By Leo Middleton, Scientist at Woods Hole Oceanographic Institute // Aboard the Bold Horizon //
It’s like stumbling through a thick forest and breaking out into a glade. A quiet has settled on this piece of sea as the waves calm. You can’t make a good map to get to this place. In the ocean, these glades are always moving, twisting, being born into life by the collision of great currents, then breaking apart, fracturing and sinking beneath the waves. The cold water brought from below by the coastal winds creates a fog that lies heavy on the sea surface, creating this small, calm spot.
Places like this can be found by things with nowhere else to go. Throw something off the side of a boat and it will likely end up somewhere like here. We’re at a convergence zone that attracts floating debris of all sizes. In particular, it attracts minuscule plankton, along with all the things that eat them and all the things that eat those things and so on and so on. All of it dragged hereby the undulating ocean.
Blue flashes of plankton can be seen leaning off the side of the boat. A pod of porpoise playing in the waves and feasting on the fish that came to feed. Slicks of water, even calmer than the rest, drift by the ship; signaling abrupt changes in temperature and saltiness where water rises up to the surface, bringing fish food from below.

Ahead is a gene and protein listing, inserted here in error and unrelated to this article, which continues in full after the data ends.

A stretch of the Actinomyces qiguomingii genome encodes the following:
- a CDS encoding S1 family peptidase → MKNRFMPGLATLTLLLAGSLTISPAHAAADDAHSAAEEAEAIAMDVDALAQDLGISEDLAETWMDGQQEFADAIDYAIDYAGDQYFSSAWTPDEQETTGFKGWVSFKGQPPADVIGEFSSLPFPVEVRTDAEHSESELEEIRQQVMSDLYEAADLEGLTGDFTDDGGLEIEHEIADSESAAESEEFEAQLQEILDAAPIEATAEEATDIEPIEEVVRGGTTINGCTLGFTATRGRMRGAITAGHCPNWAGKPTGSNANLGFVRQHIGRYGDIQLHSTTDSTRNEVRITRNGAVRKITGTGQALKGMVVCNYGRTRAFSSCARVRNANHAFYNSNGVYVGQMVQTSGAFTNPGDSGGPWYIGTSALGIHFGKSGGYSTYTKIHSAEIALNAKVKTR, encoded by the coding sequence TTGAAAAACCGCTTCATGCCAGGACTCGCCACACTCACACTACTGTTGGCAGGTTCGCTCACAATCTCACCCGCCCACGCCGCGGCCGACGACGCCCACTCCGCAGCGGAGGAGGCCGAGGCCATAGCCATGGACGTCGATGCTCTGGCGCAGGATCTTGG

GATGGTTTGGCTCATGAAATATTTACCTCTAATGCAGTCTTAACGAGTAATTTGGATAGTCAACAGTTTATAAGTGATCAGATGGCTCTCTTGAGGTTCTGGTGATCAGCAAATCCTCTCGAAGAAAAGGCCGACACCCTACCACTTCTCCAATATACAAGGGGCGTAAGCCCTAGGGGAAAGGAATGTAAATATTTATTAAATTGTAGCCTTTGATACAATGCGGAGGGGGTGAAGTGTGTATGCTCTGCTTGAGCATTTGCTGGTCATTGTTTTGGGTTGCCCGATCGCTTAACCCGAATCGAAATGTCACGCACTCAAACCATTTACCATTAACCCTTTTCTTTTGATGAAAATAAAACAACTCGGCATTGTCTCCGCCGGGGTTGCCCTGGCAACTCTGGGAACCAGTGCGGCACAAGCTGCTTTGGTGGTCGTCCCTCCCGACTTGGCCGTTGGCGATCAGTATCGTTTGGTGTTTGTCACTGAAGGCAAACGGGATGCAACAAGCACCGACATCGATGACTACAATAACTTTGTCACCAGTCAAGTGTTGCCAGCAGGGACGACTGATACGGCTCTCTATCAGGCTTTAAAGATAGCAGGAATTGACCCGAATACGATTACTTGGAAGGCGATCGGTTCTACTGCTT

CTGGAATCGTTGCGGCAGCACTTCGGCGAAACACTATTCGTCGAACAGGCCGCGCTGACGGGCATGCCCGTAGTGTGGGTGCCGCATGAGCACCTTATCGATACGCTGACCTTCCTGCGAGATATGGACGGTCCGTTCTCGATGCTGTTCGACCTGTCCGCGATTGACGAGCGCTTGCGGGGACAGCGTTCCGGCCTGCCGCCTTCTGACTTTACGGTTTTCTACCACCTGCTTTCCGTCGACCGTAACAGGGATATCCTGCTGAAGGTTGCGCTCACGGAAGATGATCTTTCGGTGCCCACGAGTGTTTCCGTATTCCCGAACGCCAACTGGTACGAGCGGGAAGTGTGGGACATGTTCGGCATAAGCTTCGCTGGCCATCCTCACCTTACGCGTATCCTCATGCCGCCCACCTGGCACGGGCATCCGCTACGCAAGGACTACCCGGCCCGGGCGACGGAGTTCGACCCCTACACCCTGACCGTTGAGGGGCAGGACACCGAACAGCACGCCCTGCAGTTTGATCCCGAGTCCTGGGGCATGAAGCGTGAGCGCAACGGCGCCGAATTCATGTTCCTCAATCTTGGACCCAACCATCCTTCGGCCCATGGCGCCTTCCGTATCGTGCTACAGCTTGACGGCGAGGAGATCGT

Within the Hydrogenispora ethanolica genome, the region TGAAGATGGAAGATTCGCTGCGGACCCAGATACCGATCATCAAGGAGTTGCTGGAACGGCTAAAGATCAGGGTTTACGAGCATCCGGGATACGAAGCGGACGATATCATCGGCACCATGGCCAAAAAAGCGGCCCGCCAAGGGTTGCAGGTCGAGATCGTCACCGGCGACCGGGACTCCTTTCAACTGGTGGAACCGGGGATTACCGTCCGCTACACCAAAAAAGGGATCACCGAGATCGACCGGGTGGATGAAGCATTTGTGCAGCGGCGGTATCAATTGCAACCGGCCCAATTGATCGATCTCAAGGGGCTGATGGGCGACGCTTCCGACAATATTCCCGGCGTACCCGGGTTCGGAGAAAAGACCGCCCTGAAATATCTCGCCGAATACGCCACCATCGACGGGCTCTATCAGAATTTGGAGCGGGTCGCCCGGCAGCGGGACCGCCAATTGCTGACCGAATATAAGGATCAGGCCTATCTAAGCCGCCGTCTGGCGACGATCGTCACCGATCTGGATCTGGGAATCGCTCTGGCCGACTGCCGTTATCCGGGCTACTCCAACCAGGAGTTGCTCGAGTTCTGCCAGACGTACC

This place was formed by great ocean currents passing by one other, mixing a little, trading parts of themselves. That’s how we found it: we followed the cold water that rises at the coast (just west of San Francisco) as it gets stirred out into the Californian Current. As the seasons change, these currents will move and alter, but for now they’re making this lush ocean glade, full of life and movement out in the open sea.
Soon this place will be gone again: nothing is static in the ocean. Then what happens to all this life? The millions of tiny creatures who thrive in this glade. They sink. Forced underneath the warmer water, the cold water subducts, bringing down with it all the drifting plankton and all those gases it stole from the air. That’s what we’re here to capture, the moment the water sinks. We’re trying to fill bottles full of the water that has sunk, to examine how the plankton respond to this sudden change in environment. Once the fog clears, we’ll see the planes flying overhead:they’re trying to capture this same process from the sky.
The ocean below will be thankful for this event, refreshed and renewed by new chemicals and nutrients that reach down beyond where light touches; continuing this cycle that’s been present for so much longer than we’ve known about it. The contact with the surface survives as a memory for this water, that will slowly degrade as it continues its meandering path across the oceans.